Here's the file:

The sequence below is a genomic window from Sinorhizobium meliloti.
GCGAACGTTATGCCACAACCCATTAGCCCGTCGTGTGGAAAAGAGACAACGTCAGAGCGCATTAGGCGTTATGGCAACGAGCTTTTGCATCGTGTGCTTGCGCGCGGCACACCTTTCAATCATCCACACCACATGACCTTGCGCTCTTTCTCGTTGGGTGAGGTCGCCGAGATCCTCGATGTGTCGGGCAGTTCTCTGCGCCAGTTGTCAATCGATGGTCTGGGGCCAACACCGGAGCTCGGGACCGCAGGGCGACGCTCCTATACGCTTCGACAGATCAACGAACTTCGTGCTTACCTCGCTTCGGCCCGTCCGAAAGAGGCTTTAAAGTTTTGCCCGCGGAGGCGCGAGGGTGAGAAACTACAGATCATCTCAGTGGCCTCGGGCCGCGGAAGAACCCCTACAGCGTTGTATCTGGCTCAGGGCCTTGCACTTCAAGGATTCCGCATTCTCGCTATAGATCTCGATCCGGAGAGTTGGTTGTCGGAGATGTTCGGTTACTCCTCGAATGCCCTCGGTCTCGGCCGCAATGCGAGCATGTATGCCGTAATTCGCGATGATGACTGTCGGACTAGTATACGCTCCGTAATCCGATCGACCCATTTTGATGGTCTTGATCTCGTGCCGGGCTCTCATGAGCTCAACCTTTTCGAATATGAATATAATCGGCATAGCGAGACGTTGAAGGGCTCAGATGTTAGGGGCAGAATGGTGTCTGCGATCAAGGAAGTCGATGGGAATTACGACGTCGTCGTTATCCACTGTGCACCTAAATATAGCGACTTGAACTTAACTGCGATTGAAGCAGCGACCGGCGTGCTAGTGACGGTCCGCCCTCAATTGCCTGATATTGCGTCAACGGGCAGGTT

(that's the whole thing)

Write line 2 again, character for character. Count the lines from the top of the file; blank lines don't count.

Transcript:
GCGAACGTTATGCCACAACCCATTAGCCCGTCGTGTGGAAAAGAGACAACGTCAGAGCGCATTAGGCGTTATGGCAACGAGCTTTTGCATCGTGTGCTTGCGCGCGGCACACCTTTCAATCATCCACACCACATGACCTTGCGCTCTTTCTCGTTGGGTGAGGTCGCCGAGATCCTCGATGTGTCGGGCAGTTCTCTGCGCCAGTTGTCAATCGATGGTCTGGGGCCAACACCGGAGCTCGGGACCGCAGGGCGACGCTCCTATACGCTTCGACAGATCAACGAACTTCGTGCTTACCTCGCTTCGGCCCGTCCGAAAGAGGCTTTAAAGTTTTGCCCGCGGAGGCGCGAGGGTGAGAAACTACAGATCATCTCAGTGGCCTCGGGCCGCGGAAGAACCCCTACAGCGTTGTATCTGGCTCAGGGCCTTGCACTTCAAGGATTCCGCATTCTCGCTATAGATCTCGATCCGGAGAGTTGGTTGTCGGAGATGTTCGGTTACTCCTCGAATGCCCTCGGTCTCGGCCGCAATGCGAGCATGTATGCCGTAATTCGCGATGATGACTGTCGGACTAGTATACGCTCCGTAATCCGATCGACCCATTTTGATGGTCTTGATCTCGTGCCGGGCTCTCATGAGCTCAACCTTTTCGAATATGAATATAATCGGCATAGCGAGACGTTGAAGGGCTCAGATGTTAGGGGCAGAATGGTGTCTGCGATCAAGGAAGTCGATGGGAATTACGACGTCGTCGTTATCCACTGTGCACCTAAATATAGCGACTTGAACTTAACTGCGATTGAAGCAGCGACCGGCGTGCTAGTGACGGTCCGCCCTCAATTGCCTGATATTGCGTCAACGGGCAGGTT